Must we not forget that Fishback led the campaign to downgrade the LA River so the Clean Water Act would not apply and get cozy with Boeing so they will give him the land for his DASH program but it looks like now it’s possible the SSMPA is in line (They were also responsible for lobbying for turning the toxic Nike Missile Base into a park in the watershed of Browns Canyon the other site owned by Mr. Fishback).

    This led to the navigability of the Los Angeles River and Lisa Jackson from the EPA declaring it so, then enforcing the Clean Water Act.

    The journalists who first wrote about it got it wrong. The writers were told a rancher at the LA River headwaters…then of course they thought the Arroyo Calabasas was the headwaters (It’s a main tributary) so the article starts out “A Calabasas Rancher is challenging the CWA” etc.

    Most educated people think Bell Creek is not a headwaters. To get technical – Bell Creek only became the headwaters when the Big and Little Tujunga creeks were dammed up a hundred years ago. These would start in the Verdugo’s and head west then east then into Long Beach – this is why Hanson dam was needed.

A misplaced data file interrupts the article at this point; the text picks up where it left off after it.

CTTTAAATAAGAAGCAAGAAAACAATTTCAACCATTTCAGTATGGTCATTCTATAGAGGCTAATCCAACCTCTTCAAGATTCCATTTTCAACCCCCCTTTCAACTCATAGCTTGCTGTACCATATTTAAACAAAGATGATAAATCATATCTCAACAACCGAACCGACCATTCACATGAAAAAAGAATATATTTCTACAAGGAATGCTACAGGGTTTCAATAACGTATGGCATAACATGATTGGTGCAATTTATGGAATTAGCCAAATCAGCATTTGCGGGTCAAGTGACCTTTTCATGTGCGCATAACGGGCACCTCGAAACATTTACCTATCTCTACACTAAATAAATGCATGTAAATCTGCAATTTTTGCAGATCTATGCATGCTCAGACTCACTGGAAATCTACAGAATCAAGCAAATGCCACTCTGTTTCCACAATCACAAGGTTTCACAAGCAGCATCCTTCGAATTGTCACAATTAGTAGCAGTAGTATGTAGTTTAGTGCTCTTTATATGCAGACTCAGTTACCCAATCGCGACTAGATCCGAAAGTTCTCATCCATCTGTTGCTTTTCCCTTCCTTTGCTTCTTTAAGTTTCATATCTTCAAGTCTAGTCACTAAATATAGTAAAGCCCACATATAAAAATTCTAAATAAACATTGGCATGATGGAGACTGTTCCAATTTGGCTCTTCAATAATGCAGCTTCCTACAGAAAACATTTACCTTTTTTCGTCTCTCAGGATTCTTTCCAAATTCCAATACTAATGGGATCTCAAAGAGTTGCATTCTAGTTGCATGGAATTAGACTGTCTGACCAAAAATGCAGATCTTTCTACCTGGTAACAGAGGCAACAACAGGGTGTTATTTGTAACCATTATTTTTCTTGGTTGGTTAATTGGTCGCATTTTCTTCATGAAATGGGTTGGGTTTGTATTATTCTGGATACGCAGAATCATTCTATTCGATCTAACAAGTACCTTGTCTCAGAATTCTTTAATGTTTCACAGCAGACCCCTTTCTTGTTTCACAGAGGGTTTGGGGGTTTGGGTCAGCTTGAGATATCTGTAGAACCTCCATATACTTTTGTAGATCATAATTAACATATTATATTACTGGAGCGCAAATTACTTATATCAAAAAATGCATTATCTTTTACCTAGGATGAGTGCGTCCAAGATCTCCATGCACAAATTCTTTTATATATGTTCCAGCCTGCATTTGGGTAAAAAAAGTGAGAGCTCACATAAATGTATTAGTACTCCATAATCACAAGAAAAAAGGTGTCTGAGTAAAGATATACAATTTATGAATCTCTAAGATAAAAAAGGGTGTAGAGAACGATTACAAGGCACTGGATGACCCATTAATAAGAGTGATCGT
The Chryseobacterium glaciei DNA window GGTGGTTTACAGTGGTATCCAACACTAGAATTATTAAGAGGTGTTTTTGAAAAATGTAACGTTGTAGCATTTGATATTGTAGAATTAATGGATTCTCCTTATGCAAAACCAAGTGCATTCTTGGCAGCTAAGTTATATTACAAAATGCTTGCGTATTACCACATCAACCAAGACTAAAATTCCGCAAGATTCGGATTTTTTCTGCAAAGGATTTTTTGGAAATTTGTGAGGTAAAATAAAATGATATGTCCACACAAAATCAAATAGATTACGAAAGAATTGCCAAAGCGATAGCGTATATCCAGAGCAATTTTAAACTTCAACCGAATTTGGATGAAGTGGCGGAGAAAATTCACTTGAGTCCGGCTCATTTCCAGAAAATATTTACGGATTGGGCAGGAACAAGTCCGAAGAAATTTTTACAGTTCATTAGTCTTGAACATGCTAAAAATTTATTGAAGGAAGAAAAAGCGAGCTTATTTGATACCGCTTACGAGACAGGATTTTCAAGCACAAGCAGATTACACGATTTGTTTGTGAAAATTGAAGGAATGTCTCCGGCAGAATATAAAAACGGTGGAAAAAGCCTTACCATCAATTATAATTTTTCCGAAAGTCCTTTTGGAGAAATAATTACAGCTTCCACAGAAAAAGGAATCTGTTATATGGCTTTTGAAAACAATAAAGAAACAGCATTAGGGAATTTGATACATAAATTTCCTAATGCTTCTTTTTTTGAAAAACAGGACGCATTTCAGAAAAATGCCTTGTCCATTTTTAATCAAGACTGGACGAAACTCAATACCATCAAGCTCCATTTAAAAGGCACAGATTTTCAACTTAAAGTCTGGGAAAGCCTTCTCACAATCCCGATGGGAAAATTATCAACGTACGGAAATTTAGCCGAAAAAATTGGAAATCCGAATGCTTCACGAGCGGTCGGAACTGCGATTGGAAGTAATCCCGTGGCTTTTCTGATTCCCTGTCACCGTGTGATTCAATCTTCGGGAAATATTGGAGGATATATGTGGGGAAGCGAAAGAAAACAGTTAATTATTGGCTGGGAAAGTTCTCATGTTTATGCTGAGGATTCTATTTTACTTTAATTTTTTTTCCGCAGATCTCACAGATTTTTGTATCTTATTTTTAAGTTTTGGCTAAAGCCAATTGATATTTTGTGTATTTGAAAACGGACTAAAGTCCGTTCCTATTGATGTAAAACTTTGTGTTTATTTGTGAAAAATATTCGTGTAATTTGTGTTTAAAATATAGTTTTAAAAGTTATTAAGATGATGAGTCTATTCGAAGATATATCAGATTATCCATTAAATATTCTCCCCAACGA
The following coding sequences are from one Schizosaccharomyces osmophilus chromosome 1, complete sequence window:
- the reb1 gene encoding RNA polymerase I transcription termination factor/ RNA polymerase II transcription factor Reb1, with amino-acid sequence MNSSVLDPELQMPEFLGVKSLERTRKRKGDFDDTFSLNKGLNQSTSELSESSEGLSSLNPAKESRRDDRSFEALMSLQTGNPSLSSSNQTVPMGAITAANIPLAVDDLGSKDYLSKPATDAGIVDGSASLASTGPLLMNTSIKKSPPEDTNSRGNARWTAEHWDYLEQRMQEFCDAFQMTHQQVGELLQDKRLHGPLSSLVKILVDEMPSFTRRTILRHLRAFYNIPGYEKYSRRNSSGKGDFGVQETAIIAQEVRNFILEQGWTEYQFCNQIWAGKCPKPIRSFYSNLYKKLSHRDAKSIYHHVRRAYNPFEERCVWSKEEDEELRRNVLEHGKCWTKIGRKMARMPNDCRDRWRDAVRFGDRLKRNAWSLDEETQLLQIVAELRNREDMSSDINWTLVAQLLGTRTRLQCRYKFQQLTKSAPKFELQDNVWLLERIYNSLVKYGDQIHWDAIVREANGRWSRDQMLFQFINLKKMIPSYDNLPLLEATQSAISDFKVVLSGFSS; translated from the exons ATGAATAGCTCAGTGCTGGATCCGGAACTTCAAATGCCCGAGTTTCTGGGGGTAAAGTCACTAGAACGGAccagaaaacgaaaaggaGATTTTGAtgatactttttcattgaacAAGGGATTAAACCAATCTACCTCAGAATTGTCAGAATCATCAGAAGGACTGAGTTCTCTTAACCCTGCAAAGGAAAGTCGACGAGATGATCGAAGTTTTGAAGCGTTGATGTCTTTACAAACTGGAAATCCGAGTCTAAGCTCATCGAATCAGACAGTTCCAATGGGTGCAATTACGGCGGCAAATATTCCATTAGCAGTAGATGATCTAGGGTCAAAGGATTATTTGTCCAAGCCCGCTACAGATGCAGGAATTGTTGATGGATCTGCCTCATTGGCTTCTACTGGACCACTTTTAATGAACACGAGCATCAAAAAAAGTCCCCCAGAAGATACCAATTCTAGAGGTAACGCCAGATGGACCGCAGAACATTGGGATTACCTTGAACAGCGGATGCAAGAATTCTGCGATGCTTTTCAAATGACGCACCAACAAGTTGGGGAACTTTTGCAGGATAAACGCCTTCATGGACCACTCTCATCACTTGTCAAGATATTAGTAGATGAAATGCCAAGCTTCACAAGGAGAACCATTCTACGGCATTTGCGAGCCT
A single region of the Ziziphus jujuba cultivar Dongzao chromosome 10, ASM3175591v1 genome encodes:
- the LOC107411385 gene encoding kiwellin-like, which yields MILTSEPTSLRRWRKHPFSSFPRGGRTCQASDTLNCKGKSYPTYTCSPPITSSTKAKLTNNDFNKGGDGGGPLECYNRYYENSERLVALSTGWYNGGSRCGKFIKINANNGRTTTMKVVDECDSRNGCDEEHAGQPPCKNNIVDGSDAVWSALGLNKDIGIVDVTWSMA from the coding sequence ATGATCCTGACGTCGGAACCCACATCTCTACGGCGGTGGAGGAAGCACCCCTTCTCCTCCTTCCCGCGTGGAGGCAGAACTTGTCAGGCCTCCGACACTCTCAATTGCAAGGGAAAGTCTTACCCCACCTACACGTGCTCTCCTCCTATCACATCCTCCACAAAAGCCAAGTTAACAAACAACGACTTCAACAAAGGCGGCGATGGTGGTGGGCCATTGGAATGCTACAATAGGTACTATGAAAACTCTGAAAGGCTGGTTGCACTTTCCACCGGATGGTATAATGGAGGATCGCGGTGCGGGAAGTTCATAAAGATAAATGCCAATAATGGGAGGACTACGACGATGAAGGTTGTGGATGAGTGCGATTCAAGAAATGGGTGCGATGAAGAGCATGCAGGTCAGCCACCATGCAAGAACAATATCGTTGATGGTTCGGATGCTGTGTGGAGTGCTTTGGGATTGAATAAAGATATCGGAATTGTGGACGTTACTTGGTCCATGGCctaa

By means of record keeping, the Army Corps of Engineers did not really document the LA river and it’s path ways until the floods of 1938 and by then it was a modified river and they declared the headwaters Bell Canyon and hence since forth.

    All of this was announced by Lewis MacAdams, Founder of Friends of the Los Angeles River (FoLAR) after several meetings with then Santa Monica Baykeeper and Environment Now helping them lead the charge.

    Lewis is quoted in reference to the work of David Beckman saying…”Thank god for the NRDC!  The Corps is recommending that the river not be classified as a “traditional navigable water” under the Clean Water Act.  Although Rocketdyne is not mentioned specifically, the memo begins:”
    “In support of a request for jurisdictional determination for a property owner in the Santa Susana Mountains north of Chatsworth, the drainage system of the Los Angeles River was examined to determine the location of the traditional navigable water (TNW) into which the subject property flows.”
    William Preston Bowling
    Founder ACME (Aerospace Contamination Museum of Education)